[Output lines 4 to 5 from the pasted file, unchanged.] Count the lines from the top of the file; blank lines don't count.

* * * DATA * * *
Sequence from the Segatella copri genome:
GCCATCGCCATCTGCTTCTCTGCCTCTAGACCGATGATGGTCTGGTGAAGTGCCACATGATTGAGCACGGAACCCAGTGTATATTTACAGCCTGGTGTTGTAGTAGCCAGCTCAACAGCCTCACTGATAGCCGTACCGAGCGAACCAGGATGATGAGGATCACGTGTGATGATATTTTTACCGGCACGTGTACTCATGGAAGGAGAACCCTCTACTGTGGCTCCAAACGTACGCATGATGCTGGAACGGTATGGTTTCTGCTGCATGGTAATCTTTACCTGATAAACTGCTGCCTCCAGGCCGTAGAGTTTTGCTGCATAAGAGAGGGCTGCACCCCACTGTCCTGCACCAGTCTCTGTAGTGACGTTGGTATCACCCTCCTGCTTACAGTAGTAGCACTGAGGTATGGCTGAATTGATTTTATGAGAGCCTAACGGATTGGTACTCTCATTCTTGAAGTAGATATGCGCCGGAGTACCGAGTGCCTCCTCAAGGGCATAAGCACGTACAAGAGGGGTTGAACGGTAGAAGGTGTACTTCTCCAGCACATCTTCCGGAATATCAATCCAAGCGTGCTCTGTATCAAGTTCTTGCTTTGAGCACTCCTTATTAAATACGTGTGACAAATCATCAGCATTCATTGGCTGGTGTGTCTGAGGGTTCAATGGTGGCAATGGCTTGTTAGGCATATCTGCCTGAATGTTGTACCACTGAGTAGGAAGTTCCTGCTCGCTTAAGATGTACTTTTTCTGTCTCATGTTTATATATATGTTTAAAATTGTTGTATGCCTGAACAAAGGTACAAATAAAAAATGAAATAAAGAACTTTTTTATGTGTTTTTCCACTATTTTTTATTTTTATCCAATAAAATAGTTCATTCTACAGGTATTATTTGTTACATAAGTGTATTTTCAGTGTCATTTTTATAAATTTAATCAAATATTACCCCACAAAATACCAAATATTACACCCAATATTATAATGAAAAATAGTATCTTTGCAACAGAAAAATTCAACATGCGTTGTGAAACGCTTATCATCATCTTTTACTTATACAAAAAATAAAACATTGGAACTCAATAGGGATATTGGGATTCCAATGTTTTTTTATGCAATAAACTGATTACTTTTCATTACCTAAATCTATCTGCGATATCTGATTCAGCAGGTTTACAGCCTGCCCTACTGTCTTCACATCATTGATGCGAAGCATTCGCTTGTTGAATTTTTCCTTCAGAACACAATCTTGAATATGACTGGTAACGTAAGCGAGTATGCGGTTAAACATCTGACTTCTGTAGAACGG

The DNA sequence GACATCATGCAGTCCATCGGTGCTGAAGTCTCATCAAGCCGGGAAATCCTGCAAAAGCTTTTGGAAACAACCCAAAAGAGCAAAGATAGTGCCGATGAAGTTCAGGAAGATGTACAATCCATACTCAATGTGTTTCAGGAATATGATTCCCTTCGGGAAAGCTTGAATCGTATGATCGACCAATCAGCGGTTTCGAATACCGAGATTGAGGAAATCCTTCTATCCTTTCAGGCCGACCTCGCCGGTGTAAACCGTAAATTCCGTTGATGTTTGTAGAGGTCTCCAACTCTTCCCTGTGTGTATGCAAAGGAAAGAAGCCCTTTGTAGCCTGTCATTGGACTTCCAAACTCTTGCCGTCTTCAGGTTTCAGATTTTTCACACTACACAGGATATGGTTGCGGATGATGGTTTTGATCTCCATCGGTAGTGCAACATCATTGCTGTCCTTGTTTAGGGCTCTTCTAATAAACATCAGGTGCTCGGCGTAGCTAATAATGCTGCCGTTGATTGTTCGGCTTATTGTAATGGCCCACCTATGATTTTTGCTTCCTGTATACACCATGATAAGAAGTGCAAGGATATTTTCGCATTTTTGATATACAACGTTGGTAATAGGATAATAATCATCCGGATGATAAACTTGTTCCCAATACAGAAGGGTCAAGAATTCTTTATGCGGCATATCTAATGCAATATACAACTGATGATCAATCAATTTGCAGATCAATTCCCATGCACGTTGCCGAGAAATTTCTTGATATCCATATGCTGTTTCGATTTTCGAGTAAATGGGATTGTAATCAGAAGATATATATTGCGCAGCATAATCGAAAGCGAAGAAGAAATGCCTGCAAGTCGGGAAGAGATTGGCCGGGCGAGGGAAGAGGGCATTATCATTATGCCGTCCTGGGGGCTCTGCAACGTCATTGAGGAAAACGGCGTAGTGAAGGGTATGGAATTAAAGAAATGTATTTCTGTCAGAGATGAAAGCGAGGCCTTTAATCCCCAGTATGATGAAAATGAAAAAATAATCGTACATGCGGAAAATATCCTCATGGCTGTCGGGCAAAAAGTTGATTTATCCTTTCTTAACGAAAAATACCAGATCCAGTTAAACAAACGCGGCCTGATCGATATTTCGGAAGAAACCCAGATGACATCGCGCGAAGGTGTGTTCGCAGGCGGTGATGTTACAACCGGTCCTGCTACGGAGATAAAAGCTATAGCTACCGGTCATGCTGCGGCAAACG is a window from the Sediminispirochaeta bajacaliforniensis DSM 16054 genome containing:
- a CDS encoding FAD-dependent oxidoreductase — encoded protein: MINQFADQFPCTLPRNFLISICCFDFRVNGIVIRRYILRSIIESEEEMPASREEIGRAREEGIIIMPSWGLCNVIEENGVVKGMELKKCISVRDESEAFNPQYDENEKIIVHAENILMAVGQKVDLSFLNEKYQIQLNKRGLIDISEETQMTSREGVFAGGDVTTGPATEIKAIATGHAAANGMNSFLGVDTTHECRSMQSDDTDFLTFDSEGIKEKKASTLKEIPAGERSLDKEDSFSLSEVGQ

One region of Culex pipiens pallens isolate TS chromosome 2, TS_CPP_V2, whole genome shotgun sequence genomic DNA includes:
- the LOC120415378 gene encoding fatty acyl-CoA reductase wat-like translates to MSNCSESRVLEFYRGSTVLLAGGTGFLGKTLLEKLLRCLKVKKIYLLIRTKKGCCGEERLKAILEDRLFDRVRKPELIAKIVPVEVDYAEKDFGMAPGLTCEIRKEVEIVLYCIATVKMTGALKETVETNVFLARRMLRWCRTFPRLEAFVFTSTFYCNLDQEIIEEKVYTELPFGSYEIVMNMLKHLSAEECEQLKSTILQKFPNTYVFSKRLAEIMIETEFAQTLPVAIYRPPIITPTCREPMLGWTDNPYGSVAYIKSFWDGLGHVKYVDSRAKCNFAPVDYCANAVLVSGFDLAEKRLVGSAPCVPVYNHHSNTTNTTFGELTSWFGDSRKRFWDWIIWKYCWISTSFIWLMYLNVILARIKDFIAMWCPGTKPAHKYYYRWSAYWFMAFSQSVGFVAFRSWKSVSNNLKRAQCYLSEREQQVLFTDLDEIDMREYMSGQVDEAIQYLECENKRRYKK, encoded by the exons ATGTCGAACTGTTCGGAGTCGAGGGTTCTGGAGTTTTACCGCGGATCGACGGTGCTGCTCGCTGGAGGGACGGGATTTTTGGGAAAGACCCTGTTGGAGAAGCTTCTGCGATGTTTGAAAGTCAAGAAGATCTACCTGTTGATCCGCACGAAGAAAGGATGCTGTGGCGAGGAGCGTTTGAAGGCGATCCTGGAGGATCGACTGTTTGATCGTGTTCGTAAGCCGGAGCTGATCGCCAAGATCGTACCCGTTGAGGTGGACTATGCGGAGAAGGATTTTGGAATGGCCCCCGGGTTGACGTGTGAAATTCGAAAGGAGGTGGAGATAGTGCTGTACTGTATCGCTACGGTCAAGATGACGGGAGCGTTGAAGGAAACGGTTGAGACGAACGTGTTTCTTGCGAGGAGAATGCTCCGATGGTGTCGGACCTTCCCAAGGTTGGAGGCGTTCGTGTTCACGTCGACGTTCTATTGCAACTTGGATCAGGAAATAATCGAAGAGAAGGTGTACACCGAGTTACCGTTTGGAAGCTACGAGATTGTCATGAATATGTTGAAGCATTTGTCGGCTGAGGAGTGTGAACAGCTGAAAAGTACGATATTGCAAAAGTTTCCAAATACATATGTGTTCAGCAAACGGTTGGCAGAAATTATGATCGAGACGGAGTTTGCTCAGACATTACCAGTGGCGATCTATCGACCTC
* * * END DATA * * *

- a CDS encoding FAD-dependent oxidoreductase — encoded protein: MINQFADQFPCTLPRNFLISICCFDFRVNGIVIRRYILRSIIESEEEMPASREEIGRAREEGIIIMPSWGLCNVIEENGVVKGMELKKCISVRDESEAFNPQYDENEKIIVHAENILMAVGQKVDLSFLNEKYQIQLNKRGLIDISEETQMTSREGVFAGGDVTTGPATEIKAIATGHAAANGMNSFLGVDTTHECRSMQSDDTDFLTFDSEGIKEKKASTLKEIPAGERSLDKEDSFSLSEVGQ

One region of Culex pipiens pallens isolate TS chromosome 2, TS_CPP_V2, whole genome shotgun sequence genomic DNA includes: